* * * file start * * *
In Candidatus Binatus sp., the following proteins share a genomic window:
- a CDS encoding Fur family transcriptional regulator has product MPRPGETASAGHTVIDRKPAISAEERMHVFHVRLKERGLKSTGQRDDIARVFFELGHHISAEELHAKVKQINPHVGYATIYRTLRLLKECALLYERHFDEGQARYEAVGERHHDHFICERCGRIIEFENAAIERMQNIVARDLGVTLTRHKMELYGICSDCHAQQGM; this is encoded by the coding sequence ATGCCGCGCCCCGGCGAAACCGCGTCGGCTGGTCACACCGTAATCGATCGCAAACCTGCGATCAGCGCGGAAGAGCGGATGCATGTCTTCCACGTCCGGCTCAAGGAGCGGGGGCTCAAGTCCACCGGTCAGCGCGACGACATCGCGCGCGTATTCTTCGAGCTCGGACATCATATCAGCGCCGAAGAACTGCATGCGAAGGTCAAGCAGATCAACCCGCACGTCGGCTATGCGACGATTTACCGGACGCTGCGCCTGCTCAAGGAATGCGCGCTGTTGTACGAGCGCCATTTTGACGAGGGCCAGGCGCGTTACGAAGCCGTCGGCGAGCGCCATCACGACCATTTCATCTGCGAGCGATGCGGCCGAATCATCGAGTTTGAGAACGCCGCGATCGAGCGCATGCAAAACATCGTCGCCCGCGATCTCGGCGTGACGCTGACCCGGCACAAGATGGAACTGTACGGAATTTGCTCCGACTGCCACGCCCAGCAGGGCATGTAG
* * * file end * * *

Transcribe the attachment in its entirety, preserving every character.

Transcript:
In Candidatus Binatus sp., the following proteins share a genomic window:
- a CDS encoding Fur family transcriptional regulator has product MPRPGETASAGHTVIDRKPAISAEERMHVFHVRLKERGLKSTGQRDDIARVFFELGHHISAEELHAKVKQINPHVGYATIYRTLRLLKECALLYERHFDEGQARYEAVGERHHDHFICERCGRIIEFENAAIERMQNIVARDLGVTLTRHKMELYGICSDCHAQQGM; this is encoded by the coding sequence ATGCCGCGCCCCGGCGAAACCGCGTCGGCTGGTCACACCGTAATCGATCGCAAACCTGCGATCAGCGCGGAAGAGCGGATGCATGTCTTCCACGTCCGGCTCAAGGAGCGGGGGCTCAAGTCCACCGGTCAGCGCGACGACATCGCGCGCGTATTCTTCGAGCTCGGACATCATATCAGCGCCGAAGAACTGCATGCGAAGGTCAAGCAGATCAACCCGCACGTCGGCTATGCGACGATTTACCGGACGCTGCGCCTGCTCAAGGAATGCGCGCTGTTGTACGAGCGCCATTTTGACGAGGGCCAGGCGCGTTACGAAGCCGTCGGCGAGCGCCATCACGACCATTTCATCTGCGAGCGATGCGGCCGAATCATCGAGTTTGAGAACGCCGCGATCGAGCGCATGCAAAACATCGTCGCCCGCGATCTCGGCGTGACGCTGACCCGGCACAAGATGGAACTGTACGGAATTTGCTCCGACTGCCACGCCCAGCAGGGCATGTAG